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Student at a community college in Florida

  1. Apr 28, 2008 #1
    Hi i'm a 19 year old student at a community college in Florida.
    Doring my high school years, making the grade was all it mattered. Cheating on tests and homework was a constant happening. So as you can infer my whole 4 years in high school i prevented my self from learning, and my mathematics were not the exception. I camed to College with the same attitude as in high school, and all i received was a slap in the face. i seen how most of the people had different attitudes tours learning most of them cared about learning. Well my goal was to make the grade in college just like in high school which i berely made a 2.4 Gpa back there. I found out that was not possible any more. My other goal was to major in a easy but well paid career and clearly away from mathematics since i really hated them, but in the back of my mind i wanted to do something out of the usual, i was thirst for knowledge and i didn't wanted to realize it. Thats when i started to level the careers and decided that my passion is working outdoors or in a laboratory, away from desks and paperwork. I added my experience of working with concrete and construction, and CIVIl Engineer showed up. I was discouraged by some since math was my weakest point i started taking basic Algebra 2 and now i'm about to finish College Algebra and next semester i'm taking Precaculus. But to get where i'm i had to take college algebra twice. and gone through a lot of research about the carrer i want to persue. Not that i'm already an expert in math but at least i'm not close minded like before. I know if not all, most of the engineers are good in math since high school but all i have to say is i'm going to be the exception. After majoring in C.E i want to continue with M.E and then Physics. O and as u may already have infer Math is my favorite subject now even though i still have some trouble understanding the basics, but math is like my center for knowledge.



    Not that i dont knw the answer to it (yes) but since i have receive so much negative feedback from people i wanted to hear some from the professionals!!!

  2. jcsd
  3. Apr 28, 2008 #2
    I'm sure most of the Professionals will give you great advice on how to approach your goal. I would also advice you to start looking into books that you can also self study some of the topics from. If you have a bit of problems with some basics (which isn't a major problem really - but just to understand more easily), then those self study books would come in handy as they due tend to make the concepts a little bit more easy to understand.

    I am sure you will make it, with a little bit of push and a lot of sweat like everyone else.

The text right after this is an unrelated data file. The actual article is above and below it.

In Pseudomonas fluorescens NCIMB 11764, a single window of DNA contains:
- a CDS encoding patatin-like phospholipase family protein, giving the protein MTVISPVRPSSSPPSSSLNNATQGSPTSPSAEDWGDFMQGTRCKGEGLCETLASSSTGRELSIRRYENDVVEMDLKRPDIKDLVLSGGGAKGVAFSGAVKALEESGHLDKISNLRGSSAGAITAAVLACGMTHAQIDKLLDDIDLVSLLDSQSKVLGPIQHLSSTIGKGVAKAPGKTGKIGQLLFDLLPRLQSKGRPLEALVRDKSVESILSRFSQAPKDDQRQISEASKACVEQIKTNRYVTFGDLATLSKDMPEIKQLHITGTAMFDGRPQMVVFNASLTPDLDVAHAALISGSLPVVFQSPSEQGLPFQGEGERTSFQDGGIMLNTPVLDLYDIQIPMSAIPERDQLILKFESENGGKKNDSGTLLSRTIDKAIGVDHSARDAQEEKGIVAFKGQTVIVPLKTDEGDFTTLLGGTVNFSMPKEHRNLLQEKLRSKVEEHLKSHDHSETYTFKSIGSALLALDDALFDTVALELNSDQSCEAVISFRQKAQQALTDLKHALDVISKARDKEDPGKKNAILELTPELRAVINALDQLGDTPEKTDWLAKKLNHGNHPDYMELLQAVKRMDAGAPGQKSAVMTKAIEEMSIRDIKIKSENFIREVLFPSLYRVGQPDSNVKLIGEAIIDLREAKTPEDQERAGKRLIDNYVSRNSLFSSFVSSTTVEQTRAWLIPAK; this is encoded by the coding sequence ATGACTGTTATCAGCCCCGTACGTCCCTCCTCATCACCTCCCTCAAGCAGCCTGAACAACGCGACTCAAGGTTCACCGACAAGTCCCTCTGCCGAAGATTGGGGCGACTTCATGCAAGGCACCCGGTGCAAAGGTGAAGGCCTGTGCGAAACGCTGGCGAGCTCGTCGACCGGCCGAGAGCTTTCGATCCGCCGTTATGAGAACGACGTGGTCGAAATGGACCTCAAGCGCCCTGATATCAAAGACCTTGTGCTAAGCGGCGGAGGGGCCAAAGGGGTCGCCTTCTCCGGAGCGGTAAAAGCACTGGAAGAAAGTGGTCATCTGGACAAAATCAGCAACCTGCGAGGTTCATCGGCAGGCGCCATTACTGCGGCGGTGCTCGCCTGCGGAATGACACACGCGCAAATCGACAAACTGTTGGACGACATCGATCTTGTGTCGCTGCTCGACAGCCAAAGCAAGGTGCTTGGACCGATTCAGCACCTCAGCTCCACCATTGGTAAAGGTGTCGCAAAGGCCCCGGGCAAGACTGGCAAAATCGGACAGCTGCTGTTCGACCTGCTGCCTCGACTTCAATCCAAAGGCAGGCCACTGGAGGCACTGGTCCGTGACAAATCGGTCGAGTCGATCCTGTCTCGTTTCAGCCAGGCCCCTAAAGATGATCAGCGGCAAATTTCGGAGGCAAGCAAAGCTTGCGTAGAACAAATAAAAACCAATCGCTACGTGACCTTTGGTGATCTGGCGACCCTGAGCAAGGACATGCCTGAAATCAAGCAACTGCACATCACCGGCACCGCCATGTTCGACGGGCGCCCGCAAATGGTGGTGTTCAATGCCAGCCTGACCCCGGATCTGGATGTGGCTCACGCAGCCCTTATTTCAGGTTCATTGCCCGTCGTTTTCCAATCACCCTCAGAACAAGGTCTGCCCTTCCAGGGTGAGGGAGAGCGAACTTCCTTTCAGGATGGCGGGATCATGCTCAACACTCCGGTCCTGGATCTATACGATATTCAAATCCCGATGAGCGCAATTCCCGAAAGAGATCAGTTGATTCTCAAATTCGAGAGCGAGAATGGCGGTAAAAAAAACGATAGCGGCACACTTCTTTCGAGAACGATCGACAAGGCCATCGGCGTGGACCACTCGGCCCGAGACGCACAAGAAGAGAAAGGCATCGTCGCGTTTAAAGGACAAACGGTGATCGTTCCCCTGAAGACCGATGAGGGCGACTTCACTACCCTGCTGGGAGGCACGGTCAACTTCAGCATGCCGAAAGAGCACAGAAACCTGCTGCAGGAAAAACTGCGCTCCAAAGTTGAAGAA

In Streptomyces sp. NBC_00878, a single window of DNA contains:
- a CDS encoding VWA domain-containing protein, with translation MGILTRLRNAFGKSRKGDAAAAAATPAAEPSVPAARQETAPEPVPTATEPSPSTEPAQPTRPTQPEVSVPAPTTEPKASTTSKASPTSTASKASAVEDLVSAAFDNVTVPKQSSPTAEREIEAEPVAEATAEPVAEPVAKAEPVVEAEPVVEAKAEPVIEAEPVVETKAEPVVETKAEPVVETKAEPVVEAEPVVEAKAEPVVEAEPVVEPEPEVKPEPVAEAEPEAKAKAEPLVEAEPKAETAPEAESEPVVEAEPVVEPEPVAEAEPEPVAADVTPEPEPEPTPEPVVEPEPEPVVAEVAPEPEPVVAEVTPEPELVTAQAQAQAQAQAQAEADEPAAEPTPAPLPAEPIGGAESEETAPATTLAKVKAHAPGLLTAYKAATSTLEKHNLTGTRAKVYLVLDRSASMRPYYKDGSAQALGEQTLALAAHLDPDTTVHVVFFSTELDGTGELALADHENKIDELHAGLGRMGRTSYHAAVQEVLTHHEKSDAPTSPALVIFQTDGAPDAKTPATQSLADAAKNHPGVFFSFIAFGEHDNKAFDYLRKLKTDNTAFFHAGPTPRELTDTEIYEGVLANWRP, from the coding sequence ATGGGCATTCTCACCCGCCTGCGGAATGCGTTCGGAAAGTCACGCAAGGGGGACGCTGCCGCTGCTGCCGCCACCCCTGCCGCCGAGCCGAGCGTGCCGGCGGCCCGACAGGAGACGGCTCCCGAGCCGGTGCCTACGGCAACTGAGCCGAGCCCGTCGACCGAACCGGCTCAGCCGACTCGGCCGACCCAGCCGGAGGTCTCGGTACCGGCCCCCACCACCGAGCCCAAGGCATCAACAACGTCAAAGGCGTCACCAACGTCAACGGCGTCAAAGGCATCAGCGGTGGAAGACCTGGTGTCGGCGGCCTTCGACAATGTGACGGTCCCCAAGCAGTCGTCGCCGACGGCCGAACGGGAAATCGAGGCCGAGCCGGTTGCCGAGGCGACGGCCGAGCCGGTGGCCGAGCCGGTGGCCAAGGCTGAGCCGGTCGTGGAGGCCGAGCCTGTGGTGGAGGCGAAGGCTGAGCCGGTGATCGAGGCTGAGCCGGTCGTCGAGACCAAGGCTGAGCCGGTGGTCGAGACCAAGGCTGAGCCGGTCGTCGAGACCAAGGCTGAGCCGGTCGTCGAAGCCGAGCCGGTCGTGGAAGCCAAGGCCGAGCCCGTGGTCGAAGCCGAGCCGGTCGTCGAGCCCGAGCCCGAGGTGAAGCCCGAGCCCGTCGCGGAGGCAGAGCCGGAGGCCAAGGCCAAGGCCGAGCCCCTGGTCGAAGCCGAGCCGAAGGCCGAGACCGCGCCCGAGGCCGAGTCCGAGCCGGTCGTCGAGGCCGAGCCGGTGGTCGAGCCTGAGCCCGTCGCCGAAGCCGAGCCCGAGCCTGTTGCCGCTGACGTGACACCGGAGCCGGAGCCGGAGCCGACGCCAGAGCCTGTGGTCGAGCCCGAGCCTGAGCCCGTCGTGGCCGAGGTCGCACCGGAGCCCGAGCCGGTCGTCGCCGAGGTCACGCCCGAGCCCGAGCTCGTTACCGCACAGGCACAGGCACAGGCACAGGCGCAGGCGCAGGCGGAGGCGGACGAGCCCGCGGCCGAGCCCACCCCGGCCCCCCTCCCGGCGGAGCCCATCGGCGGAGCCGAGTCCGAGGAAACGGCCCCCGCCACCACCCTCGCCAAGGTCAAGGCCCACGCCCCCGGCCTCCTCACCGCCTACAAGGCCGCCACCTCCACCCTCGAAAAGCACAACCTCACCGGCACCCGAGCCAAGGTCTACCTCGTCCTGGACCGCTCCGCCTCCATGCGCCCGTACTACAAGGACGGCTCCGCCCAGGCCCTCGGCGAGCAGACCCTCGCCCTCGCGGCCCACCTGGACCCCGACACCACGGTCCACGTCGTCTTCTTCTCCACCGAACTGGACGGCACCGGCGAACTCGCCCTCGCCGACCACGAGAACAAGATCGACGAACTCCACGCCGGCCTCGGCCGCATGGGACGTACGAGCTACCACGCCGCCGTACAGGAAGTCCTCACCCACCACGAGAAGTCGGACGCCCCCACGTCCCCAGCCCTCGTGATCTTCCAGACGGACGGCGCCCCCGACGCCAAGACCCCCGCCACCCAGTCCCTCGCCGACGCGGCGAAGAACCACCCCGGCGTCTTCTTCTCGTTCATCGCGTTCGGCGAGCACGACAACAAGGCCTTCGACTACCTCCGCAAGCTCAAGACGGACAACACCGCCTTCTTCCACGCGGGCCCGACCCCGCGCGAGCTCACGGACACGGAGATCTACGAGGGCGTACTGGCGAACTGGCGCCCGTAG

Good Luck by the way.
  4. Apr 29, 2008 #3
    1-No it is not possible for someone who has an extremely poor math background to be a successful engineer. With that said, hopefully by the time you are an engineer, you'll have a good math background. You'll be amazed at what you know by the end of your studies, if you work hard.

    2-Sure you have a chance, but you have to acknowledge that you are going to stay in school longer than most of your peers. If I am not mistaken, you really cannot start many engineering courses until you have at least calculus and or physics. It'll be tough work, so make sure you stay motivated.
  5. Apr 29, 2008 #4
    Thax biocore, for your motivational help.
  6. Apr 29, 2008 #5


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    From this response it seems like all you want is someone to say "yes, you can do it.. don't worry." However, it is not possible for you to achieve your goal without a huge amount of work. Of course, there is a difference between doing badly in a course, and actually being bad at the material, but I would suggest possibly re-examining your goals of becoming a physicist or engineer if you had so much trouble with college algebra that you had to take the course at least twice.

    Not that I'm trying to put you off, but there is no point in setting goals that one has no hope of reaching.
  7. Apr 29, 2008 #6
    Thanx poweriso.

    But i really dont understand your answer "No it is not possible for someone who has an extremely poor math background to be a successful engineer." Of course no one will make it even to calculus with a poor math background. What i'm saying is that it is possible to be an engineer with a poor math background in your past, meaning that is let behind. Also meaning that you dont have to love math since you are 3 or since high school to be later discover your love for math and persuit, also meaning that never is too late.

    Also meaning if you are an engineer, which i'm not sure u are, or someone involve in science, should be encouraging others to follow that path or at least the ones who love it
    like me. We all know the thirst for knowledge among high school students has been reducing overtime and specially on topics such as science and math. So why not motivating them. I'm not asking you to lie, we all know that with dedication and hard work everything is possible. Someone who hated fractions and factoring 2 yrs ago may turn into someone who may teach calculus at a college level or lead a deep research on quantum and nuclear physics later. I know those people with poor math backgrounds who want to be a math or enginner major know is a longer way than those who were wise to use their high school years wisely. But ALL i'm asking is some motivation, not only for me but for many others. Because there are many like me and need that extra motivation from people who really know the stuff.

    Thanx again poweriso
  8. Apr 29, 2008 #7
    all i'm saying is that is possible to turn someone with a poor math background into someone with a rich math background.

    I was a 3 in math now i'm a solid 7.

    You can take it as you want it.

    All i ask is encouragement for students like me who want to meet a goal and that poor math background phantom still follow us sometimes.

    But i guess is better for u since the demand for engineers is high.
  9. Apr 29, 2008 #8
    There is a difference between "having a poor math background" and "had a poor math background."